Can you believe the trusty Honda Activa – which is not just the brand’s best-selling automatic scooter, but the country’s top-selling model – has been around in the Indian market for almost 20 long years? I, for one, have a hard time believing the Activa has reached this milestone so quickly since it feels almost like yesterday when I learned how to ride an automatic scooter – which, truth be told, my dad has bought for himself in the first time but it ended up with me – on the first-generation Activa. Years later, I now find myself riding the fourth-generation model, dubbed the Activa 4G, which has been in the family for three years.
So, I’m guessing each of the readers has a nice history with Honda’s trusty automatic scooter since now we know for a fact that it has been around in the country for 20 years. Even though now Honda bikes calls it the Activa 6G – which means the sixth-generation model of the Activa – it only seems to have gotten a generational-upgrade when it made the transition to the second-generation. Rest, I suppose, have only been minor mid-cycle updates making the Activa more in line with the times.
But that’s a good thing too. You see, in India, things work a bit different on the consumer’s side. The consumers here value familiarity and the ease of maintenance costs and spot-on reliability over anything else. This also explains why the Hero Splendor has been the best-selling bike in the Indian market for only Hero MotoCorp knows how many decades.
The first-generation of the Honda Activa showed the Indian audience how good and convenient an automatic scooter could be. Before that, of course, the Indian two-wheeler market relied on geared scooters – erm, does the name Bajaj Chetak ring a bell? – and the whole idea of equipping scooters with an automatic gearbox was new to us.
If you pay attention, you can still spot a few first-generation models running across town, that’s how popular it used to be. And since there hasn’t been a new overall design change since the second-generation model, finding one out in the open should be effortless since they all look basically the same.
The Activa 3G bought with it a bit of sharpness to the design with the same design as its predecessor, and it was also the first Activa to be named with a numeric – denoting the generation change, of course – combined with a ‘G’ suffix at the end. The Activa 4G, on the other hand, kept the same design but introduced it with new colours and made the transition to a BS-IV compliant engine. It also got an AHO (Automatic Headlamp On) feature in line with the government’s norms. The Activa 5G, then, was the first Activa model to receive a full-LED headlamp along with a semi-digital instrument cluster. And, of course, new shades.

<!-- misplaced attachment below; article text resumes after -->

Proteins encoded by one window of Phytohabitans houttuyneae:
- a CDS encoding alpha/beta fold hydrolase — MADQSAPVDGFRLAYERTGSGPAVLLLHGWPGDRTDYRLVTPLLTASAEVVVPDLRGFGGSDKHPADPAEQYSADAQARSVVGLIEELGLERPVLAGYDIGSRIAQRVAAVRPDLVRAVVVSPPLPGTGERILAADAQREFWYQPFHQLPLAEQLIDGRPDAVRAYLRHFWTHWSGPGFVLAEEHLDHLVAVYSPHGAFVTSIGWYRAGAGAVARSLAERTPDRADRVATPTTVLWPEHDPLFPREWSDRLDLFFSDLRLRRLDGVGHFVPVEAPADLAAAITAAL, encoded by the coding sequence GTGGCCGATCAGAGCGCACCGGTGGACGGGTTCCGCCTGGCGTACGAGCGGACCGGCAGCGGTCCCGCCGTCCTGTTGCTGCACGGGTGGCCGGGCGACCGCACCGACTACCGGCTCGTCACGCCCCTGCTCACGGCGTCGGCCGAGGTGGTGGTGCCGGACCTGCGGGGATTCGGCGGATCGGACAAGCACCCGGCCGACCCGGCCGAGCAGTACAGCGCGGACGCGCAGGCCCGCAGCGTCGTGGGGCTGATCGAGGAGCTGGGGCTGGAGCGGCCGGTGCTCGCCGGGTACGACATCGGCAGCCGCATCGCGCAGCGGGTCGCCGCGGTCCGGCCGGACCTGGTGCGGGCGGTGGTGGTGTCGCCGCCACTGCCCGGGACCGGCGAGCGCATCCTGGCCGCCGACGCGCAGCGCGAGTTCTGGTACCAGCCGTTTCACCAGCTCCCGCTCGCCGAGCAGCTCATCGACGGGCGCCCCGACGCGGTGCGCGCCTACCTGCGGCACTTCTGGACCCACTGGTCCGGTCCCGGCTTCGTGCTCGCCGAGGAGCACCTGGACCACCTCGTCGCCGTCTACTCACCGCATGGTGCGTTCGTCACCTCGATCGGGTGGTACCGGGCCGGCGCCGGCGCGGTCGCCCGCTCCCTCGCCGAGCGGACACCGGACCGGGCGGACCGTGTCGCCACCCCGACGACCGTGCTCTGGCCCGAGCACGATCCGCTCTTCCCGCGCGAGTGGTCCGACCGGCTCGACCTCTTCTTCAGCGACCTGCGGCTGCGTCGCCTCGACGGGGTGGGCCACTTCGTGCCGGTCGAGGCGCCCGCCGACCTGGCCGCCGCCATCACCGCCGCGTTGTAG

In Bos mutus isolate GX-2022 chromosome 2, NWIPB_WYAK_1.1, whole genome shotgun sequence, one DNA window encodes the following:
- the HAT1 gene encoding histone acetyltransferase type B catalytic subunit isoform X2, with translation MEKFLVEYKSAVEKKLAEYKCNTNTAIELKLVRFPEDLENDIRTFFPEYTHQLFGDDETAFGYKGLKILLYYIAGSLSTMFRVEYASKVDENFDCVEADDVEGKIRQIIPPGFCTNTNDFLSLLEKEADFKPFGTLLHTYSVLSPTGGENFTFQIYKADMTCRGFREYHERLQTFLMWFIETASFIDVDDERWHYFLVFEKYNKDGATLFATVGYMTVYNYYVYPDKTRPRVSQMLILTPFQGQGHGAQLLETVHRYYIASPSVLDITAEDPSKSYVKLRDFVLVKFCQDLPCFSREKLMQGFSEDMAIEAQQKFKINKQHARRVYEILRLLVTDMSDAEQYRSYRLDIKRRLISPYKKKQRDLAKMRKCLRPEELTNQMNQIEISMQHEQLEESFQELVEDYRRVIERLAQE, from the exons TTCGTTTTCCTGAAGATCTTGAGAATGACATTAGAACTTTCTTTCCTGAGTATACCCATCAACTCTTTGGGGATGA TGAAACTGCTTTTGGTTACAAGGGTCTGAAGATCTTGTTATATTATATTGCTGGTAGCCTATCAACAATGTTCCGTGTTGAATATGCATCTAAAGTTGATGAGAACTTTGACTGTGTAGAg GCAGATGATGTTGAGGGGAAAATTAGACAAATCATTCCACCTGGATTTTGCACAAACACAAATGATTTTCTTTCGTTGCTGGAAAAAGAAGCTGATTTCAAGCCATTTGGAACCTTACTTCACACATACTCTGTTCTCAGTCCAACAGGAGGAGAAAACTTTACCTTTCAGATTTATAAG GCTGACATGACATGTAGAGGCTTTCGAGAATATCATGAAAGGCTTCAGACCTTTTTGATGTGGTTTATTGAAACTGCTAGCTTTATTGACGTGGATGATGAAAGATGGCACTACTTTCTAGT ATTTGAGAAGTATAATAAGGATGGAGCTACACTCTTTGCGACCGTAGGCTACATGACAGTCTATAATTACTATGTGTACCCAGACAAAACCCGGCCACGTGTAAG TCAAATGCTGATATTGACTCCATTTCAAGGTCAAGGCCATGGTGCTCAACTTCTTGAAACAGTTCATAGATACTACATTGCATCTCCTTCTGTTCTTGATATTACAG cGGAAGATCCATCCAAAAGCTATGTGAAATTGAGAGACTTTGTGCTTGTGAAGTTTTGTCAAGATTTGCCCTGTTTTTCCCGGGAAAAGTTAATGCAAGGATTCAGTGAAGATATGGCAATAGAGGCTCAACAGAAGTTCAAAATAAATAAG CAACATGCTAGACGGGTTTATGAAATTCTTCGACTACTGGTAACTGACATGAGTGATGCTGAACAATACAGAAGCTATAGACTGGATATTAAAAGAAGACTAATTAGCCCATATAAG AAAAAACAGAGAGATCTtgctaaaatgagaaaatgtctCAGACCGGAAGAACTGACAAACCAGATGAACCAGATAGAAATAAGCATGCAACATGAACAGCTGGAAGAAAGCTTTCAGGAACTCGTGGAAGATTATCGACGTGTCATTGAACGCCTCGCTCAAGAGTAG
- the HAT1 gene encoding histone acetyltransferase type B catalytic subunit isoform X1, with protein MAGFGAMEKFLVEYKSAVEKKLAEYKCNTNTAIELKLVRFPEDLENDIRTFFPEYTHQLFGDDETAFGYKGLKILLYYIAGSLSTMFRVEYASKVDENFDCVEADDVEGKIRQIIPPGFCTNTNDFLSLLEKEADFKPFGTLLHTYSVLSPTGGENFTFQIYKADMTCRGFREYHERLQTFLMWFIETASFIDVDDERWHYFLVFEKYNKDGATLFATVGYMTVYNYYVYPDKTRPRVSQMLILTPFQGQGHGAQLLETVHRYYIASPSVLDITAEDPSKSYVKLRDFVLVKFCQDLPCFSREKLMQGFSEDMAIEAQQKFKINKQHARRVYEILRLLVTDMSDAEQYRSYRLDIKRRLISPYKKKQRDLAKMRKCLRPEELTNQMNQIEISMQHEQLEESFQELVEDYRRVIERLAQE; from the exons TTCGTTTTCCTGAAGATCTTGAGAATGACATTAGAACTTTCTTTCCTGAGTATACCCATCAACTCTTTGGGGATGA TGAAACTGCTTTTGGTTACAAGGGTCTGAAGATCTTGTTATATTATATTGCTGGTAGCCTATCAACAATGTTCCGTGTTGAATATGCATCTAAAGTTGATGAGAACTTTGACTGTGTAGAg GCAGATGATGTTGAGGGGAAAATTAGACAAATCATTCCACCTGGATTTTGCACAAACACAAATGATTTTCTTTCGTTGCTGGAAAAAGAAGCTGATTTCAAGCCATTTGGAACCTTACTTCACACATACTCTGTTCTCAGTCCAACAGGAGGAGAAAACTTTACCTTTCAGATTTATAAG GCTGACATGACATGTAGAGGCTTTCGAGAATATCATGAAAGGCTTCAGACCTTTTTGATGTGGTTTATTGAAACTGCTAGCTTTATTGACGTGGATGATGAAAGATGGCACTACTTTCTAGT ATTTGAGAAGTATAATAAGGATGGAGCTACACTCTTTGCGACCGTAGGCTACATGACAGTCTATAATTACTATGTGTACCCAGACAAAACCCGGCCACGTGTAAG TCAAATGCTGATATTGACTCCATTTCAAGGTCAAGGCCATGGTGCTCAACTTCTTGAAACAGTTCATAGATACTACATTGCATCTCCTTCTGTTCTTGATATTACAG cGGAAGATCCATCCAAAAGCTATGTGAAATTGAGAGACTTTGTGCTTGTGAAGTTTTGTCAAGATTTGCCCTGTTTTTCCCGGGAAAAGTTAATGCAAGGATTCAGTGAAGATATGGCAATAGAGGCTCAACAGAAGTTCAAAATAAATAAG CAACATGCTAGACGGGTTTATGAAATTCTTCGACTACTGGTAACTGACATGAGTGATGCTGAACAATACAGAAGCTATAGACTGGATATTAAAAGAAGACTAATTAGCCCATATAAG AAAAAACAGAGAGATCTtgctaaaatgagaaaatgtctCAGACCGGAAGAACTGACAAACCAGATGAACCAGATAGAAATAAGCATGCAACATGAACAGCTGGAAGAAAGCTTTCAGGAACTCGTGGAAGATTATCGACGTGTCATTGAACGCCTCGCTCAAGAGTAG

The Activa 6G, which is the current-gen model, too, bought with it some minor changes. But most important of all, this time the scooter made the jump to comply with the BS-VI emission standards. It also received a telescopic fork suspension at the front, sharper design, and a bigger front tyre, amongst other things.
The scooter you see here is the 20th Anniversary Edition of the Honda Activa, which is based on the Activa 6G. On top of what you already get with the standard Activa, this one gets a special golden Activa logo on the side fenders, 20th-anniversary logo and stripes, black steel rims, and a crankcase cover. It is available in two shades – Matte Mature Brown and Pearl Nightstar Black – and it also gets a matching grab rail to the shade in place of the silver unit from the standard model.
Moreover, it is only Rs. 1,500 more expensive than the Activa 6G, with the prices starting at Rs. 66,816 (ex-showroom, Gurugram). Mechanically, though, the Activa 20th Anniversary Edition comes powered by the same BS-VI compliant 109.51cc fuel-injected engine, which is good for 7.68bhp and 8.79Nm and is mated to a CVT automatic gearbox. Lastly, the automatic scooter packs the same cycle parts as the standard model, which means it is the same to ride as the standard model, and, hence, mechanically unchanged. Also, grab the latest info on the upcoming bikes, only at autoX.